An elite matter

The media’s coverage of the presidential campaign make it impossible to learn about any important issues.

John Sharkey

Sometimes, our national discourse seems hopeless. It may seem trite to complain about the mainstream coverage of the presidential campaign, but in reality we cannot afford to just accept the status quo. The stakes are too high, and we need to demand something better than what we’ve been getting. The reaction to Sen. Barack Obama’s recent comments about class serves as a reminder of how banal our collective conversation has become.

By now, you’ve no doubt seen Obama’s statement. Speaking about how the loss of jobs over the past 25 years has affected “small town” Americans, Obama mentioned that those voters turn to “guns or religion or antipathy to people who aren’t like them or anti-immigrant sentiment or anti-trade sentiment” because they feel bitter. A standard political firestorm ensued and, like always, the focus of the debate was not the content of Obama’s remarks. Instead, all anyone in the mainstream media wants to talk about is how these comments “play politically.” Anything resembling an important issue takes a back seat to the disgraceful horse-race-style election coverage. A voter actually interested in things that matter has a hard time finding any worthwhile debate.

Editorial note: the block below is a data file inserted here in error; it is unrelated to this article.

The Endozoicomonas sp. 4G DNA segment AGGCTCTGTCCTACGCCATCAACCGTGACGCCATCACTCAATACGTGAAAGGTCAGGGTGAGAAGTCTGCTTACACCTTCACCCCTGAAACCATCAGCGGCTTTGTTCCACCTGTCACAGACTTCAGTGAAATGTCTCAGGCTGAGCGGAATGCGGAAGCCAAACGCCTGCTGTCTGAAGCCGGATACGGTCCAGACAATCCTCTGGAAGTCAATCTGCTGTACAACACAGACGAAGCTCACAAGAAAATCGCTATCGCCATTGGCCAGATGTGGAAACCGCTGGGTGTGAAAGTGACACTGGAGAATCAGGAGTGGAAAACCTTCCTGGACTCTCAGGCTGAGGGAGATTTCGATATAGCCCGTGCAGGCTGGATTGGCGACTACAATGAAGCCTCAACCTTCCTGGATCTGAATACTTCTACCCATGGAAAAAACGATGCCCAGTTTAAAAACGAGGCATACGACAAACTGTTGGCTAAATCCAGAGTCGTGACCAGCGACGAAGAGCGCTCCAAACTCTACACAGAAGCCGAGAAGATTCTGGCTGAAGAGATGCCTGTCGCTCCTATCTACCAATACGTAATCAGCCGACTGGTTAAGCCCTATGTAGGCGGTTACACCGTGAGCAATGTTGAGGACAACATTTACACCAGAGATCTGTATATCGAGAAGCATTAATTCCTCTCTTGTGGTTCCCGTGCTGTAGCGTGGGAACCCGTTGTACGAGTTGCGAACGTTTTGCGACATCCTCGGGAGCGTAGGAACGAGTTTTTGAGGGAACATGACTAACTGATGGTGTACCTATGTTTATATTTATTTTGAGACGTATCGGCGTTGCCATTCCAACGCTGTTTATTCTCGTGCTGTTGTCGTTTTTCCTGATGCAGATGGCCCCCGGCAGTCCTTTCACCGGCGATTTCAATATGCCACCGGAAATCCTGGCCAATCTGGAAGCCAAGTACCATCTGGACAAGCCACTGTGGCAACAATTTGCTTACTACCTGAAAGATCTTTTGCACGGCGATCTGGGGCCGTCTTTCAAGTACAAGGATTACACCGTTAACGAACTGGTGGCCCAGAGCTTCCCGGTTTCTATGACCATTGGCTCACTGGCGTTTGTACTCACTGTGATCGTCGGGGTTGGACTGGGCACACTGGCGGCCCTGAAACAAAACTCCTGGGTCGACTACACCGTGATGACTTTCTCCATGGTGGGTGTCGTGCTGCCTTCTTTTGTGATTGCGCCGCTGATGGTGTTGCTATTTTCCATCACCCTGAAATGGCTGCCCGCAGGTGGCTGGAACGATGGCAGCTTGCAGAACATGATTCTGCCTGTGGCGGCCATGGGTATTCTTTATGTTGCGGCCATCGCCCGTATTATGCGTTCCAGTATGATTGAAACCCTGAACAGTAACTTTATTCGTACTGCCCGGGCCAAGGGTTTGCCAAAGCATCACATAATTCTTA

Obama was instantly branded an “elitist,” one of the classic vapid political smears. In one way, calling a presidential candidate is a rather self-evident statement; with the hundreds of millions of dollars required to make a serious run at the presidency, our system does a good job of eliminating all but the elite. Remember the 2000 and 2004 elections when Al Gore and John Kerry were labeled the candidates of the elite, while President George W. Bush was billed by the media as the common man. Nevermind that Bush is the Yale-educated grandson of a senator and son of a president. He talks kind of funny and seemed like a regular guy, so he got the coveted “common man” label. Now, both Sen. John McCain and Sen. Hillary Clinton are throwing the “elitist” label at Obama. It’s not as if those two are exactly inspiring rags-to-riches stories themselves. Not that the truth actually matters when dealing with a faux-controversy like this – the only important factor is how many news cycles the story can fill.

The reactions of Clinton and McCain are startling. Both are trying to frame Obama as condescending and out of touch. For McCain to say this is particularly laughable. He’s the candidate who supports tax cuts for the wealthiest citizens and thinks the current credit crisis is an example of common Americans getting what they deserve. His platform ignores the basic needs of middle and lower class citizens, but he has the guts to call Obama out of touch.

The national media allow candidates like McCain to get away with this absurdity. McCain appeared on Hardball on Tuesday, where host Chris Matthews asked the candidate point-blank, “Is Barack Obama an elitist?” Every talking-head news show is wasting hours on end arguing that question. The entire controversy is now being called “Bitter-gate,” a term that would be laughable if it wasn’t so depressing.